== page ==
Paramount Home Video presents
The Andy Griffith Show: The Complete Sixth Season (1965/1966)
"One never forgets Mayberry, you know. It's such a charming little town."- Malcolm Merryweather (Bernard Fox)
Stars: Andy Griffith, Ron Howard, Frances Bavier
Other Stars: Jack Burns, Aneta Corsaut, George Lindsey, Howard McNear, Hope Summers, Hal Smith, Howard Sprague, Don Knotts, Betty Lynn, Bernard Fox, Howard Morris, Richard Keith, Ross Elliott, Gavin MacLeod, Hayden Rorke, Ruta Lee, William Christopher, Jack Smith, Vaughn Taylor, Jason Johnson, Pat Hingle, Frank Cady, Argentina Brunetti, Jamie Farr, Vito Scotti, Cliff Norton, Norman Alden, Clinton Sundberg, Jesse Pearson
MPAA Rating: Not Rated for (nothing objectionable)
Run Time: 12h:44m:31s
Release Date: 2006-05-09
DVD ReviewThe sixth season of The Andy Griffith Show marks a few major changes, the most obvious being the move to color. The second biggest change was the departure of Don Knotts in his signature role as Deputy Barney Fife. Both Knotts and Griffith had originally only signed on for five seasons, and believing the series would run its course in that time, Knotts had signed on to a movie deal with Universal, leading to The Ghost and Mr. Chicken and The Reluctant Astronaut. Behind the scenes, producer Aaron Ruben left the show to work on the spin off, Gomer Pyle, U.S.M.C., and a number of writers responsible for the feel of the show for the past five seasons also moved on.
With Barney off to the big city, Andy gets a new deputy in Warren Ferguson (standup comic Jack Burns), a police school graduate who also happens to be Floyd's nephew. Like Barney, Warren gets off to a rough start with his enthusiasm for curbing lawlessness, but when he arrests the entire Women's Auxiliary on gambling charges for their bazaar's bingo tables, things get out of hand. Warren also gets himself in trouble while trying to protect Andy from impending danger, and discovers his attempts to reform Otis into an artist aren't solving the problem he was trying to correct. Warren also manages to botch an assignment guarding a museum on founder's day, and his normally shy disposition around women is overcome while sleepwalking—at first with Helen and then with Aunt Bee. Filling the shoes of an iconic character such as Barney Fife is no easy job, and while Burns does his best in role the part just doesn't click; he would make an unheralded exit later in the season.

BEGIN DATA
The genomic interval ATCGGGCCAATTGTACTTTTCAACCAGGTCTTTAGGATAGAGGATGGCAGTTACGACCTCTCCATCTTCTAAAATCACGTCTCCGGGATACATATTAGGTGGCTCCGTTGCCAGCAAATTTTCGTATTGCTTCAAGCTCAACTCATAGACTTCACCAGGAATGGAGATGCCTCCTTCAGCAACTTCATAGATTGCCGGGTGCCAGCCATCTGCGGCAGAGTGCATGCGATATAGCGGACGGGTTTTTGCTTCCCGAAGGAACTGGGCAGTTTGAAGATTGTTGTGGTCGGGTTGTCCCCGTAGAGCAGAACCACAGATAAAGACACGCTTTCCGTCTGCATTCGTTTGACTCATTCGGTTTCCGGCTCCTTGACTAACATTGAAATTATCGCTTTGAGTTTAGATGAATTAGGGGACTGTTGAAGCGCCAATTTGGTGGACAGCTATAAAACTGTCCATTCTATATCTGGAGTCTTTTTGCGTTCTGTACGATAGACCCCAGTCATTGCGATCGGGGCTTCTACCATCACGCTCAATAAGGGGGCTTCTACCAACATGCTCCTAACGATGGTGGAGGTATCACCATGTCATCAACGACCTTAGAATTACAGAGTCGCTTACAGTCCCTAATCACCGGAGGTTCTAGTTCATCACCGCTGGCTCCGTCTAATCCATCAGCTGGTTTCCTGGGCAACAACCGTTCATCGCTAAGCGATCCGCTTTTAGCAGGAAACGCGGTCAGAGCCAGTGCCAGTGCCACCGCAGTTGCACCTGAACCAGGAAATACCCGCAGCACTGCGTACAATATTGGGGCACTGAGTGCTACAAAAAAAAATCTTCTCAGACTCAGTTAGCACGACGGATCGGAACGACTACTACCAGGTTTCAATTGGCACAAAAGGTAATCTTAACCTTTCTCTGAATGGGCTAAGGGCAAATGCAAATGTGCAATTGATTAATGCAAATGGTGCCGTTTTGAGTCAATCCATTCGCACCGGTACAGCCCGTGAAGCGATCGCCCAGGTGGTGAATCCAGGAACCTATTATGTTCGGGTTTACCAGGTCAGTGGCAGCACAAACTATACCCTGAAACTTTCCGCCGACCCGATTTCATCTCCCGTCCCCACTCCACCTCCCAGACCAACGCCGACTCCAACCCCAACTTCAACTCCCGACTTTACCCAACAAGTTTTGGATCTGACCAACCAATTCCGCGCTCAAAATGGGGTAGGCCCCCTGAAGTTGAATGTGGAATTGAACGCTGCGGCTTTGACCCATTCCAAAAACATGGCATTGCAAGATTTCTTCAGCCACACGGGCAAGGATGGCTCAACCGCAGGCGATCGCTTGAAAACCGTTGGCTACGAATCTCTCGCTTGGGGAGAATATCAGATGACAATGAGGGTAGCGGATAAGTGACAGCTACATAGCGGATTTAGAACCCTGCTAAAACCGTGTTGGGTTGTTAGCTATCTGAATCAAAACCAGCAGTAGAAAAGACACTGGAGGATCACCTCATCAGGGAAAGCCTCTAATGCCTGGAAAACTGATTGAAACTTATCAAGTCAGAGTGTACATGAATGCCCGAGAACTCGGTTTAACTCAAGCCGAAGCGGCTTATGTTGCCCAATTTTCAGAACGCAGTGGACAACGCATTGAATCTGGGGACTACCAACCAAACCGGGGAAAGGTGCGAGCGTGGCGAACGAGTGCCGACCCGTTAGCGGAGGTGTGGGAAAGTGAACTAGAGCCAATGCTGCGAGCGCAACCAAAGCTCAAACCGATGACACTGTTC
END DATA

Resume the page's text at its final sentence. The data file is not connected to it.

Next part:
Barney does make a return to town for the Mayberry High School reunion (earning Knotts his third Emmy for the role), and apart from showing off his turquoise and white Edsel convertible and bragging about his new responsibilities in the fingerprint department in Raleigh, his real hope is seeing Thelma Lou again, a meeting that doesn't quite work out as planned. Barney is reluctant to meet Andy's new partner until he finds out that Warren worships the ground he walks on, but Barney's ego boost is quickly doused when he gets word of an escaped con out for his head, prompting plans for a hasty retreat.
This season also sees the Taylors off to Hollywood in a three parter after a director decides to make a film about Andy, but Aunt Bee isn't very impressed with some of the artistic liberties being taken—until she discovers how her own character is being handled. And when Andy's hobnobbing with a young starlet makes the front page of the Mayberry news, Helen's nose gets bent out of shape.